Information architecture (IA) is a professional practice and field of studies focused on solving the basic problems of accessing, and using, the vast amounts of information available today.
In simple terms, it answers the questions: Where am I? What am I looking at? Where else can I go?
Information architecture if done well, allows the user to navigate around a website or application with ease, and gives them the best way to accomplish their goal.
The term “information architecture” was first coined by Richard Saul Wurmanin 1975. Wurman was trained as an architect, but became interested in the way information is gathered, organized and presented to convey meaning. Wurman’s initial definition of information architecture was “organizing the patterns in data, making the complex clear”.
This is commonly how IA is represented.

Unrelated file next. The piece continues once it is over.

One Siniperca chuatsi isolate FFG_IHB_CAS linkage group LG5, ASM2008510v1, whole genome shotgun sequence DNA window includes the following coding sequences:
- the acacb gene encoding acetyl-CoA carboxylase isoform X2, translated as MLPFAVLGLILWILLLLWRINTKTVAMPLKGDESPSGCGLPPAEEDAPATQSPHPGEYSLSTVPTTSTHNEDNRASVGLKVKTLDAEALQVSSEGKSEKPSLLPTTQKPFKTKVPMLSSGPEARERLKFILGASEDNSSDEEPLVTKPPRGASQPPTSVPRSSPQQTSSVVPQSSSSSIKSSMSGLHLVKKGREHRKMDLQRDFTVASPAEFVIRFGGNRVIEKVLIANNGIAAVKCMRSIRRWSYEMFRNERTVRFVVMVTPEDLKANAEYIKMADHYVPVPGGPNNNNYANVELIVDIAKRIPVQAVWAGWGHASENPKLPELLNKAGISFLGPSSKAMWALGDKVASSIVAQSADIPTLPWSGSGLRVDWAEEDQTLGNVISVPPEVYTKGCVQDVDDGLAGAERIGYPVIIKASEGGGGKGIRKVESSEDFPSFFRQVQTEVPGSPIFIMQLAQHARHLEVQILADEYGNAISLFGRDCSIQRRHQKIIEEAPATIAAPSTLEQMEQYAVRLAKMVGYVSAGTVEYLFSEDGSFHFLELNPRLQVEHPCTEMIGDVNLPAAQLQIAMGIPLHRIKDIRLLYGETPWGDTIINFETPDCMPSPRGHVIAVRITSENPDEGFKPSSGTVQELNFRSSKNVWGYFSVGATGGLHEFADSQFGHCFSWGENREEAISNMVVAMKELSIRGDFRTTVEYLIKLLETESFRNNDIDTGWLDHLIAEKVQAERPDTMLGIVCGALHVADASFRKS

There are two main approaches to defining an information architecture. These are:
Top-down information architecture: This involves developing a broad understanding of the business strategies and user needs, before defining the high level structure of site, and finally the detailed relationships between content.
Bottom-up information architecture: This involves understanding the detailed relationships between content, creating walkthroughs (or storyboards) to show how the system could support specific user requirements and then considering the higher level structure that will be required to support these requirements.
The most common methods of defining and IA are things like site maps, page templates and layouts, to personas and storyboards.
Without a good IA, people will have a difficult time finding what they need to on a page or website, and most likely not come back. Just like with architects of buildings, if they do not design with codes, accessibility, and the user in mind, the final product suffers.
Something to think about: What websites do you frequent that have good IA? Which ones are not so good?